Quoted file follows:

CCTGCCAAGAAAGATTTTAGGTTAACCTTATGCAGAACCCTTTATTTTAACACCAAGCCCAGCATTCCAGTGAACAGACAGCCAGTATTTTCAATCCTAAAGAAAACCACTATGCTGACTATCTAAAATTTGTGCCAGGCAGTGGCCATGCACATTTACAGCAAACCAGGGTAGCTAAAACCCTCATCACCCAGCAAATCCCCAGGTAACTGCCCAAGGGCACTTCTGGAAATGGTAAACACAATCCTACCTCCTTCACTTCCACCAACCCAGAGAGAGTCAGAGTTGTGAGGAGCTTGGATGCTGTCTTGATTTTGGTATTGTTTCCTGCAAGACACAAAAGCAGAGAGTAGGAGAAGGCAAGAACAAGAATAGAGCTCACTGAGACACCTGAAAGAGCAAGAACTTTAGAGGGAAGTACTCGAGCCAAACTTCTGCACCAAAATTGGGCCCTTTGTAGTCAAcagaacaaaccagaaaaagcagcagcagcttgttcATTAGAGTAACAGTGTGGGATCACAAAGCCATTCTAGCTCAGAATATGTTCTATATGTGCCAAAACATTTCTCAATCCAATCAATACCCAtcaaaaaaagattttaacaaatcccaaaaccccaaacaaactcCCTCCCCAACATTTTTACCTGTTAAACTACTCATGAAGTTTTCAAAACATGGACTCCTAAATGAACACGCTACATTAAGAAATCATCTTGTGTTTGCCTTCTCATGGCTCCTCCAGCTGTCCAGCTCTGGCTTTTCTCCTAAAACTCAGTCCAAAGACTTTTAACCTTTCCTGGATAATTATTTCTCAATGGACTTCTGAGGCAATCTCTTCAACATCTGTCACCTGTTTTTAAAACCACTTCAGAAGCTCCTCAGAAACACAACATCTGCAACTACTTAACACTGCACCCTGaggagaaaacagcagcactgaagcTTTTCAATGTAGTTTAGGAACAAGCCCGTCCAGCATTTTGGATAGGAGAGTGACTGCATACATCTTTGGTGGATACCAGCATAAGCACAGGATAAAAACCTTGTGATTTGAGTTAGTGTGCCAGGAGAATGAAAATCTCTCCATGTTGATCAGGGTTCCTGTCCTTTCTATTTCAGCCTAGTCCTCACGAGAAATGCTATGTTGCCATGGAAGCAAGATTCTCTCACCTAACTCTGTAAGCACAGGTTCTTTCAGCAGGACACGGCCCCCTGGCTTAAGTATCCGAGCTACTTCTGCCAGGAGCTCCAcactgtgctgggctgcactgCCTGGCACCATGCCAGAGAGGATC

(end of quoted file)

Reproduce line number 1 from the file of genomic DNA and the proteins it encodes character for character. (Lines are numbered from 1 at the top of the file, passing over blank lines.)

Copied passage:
CCTGCCAAGAAAGATTTTAGGTTAACCTTATGCAGAACCCTTTATTTTAACACCAAGCCCAGCATTCCAGTGAACAGACAGCCAGTATTTTCAATCCTAAAGAAAACCACTATGCTGACTATCTAAAATTTGTGCCAGGCAGTGGCCATGCACATTTACAGCAAACCAGGGTAGCTAAAACCCTCATCACCCAGCAAATCCCCAGGTAACTGCCCAAGGGCACTTCTGGAAATGGTAAACACAATCCTACCTCCTTCACTTCCACCAACCCAGAGAGAGTCAGAGTTGTGAGGAGCTTGGATGCTGTCTTGATTTTGGTATTGTTTCCTGCAAGACACAAAAGCAGAGAGTAGGAGAAGGCAAGAACAAGAATAGAGCTCACTGAGACACCTGAAAGAGCAAGAACTTTAGAGGGAAGTACTCGAGCCAAACTTCTGCACCAAAATTGGGCCCTTTGTAGTCAAcagaacaaaccagaaaaagcagcagcagcttgttcATTAGAGTAACAGTGTGGGATCACAAAGCCATTCTAGCTCAGAATATGTTCTATATGTGCCAAAACATTTCTCAATCCAATCAATACCCAtcaaaaaaagattttaacaaatcccaaaaccccaaacaaactcCCTCCCCAACATTTTTACCTGTTAAACTACTCATGAAGTTTTCAAAACATGGACTCCTAAATGAACACGCTACATTAAGAAATCATCTTGTGTTTGCCTTCTCATGGCTCCTCCAGCTGTCCAGCTCTGGCTTTTCTCCTAAAACTCAGTCCAAAGACTTTTAACCTTTCCTGGATAATTATTTCTCAATGGACTTCTGAGGCAATCTCTTCAACATCTGTCACCTGTTTTTAAAACCACTTCAGAAGCTCCTCAGAAACACAACATCTGCAACTACTTAACACTGCACCCTGaggagaaaacagcagcactgaagcTTTTCAATGTAGTTTAGGAACAAGCCCGTCCAGCATTTTGGATAGGAGAGTGACTGCATACATCTTTGGTGGATACCAGCATAAGCACAGGATAAAAACCTTGTGATTTGAGTTAGTGTGCCAGGAGAATGAAAATCTCTCCATGTTGATCAGGGTTCCTGTCCTTTCTATTTCAGCCTAGTCCTCACGAGAAATGCTATGTTGCCATGGAAGCAAGATTCTCTCACCTAACTCTGTAAGCACAGGTTCTTTCAGCAGGACACGGCCCCCTGGCTTAAGTATCCGAGCTACTTCTGCCAGGAGCTCCAcactgtgctgggctgcactgCCTGGCACCATGCCAGAGAGGATC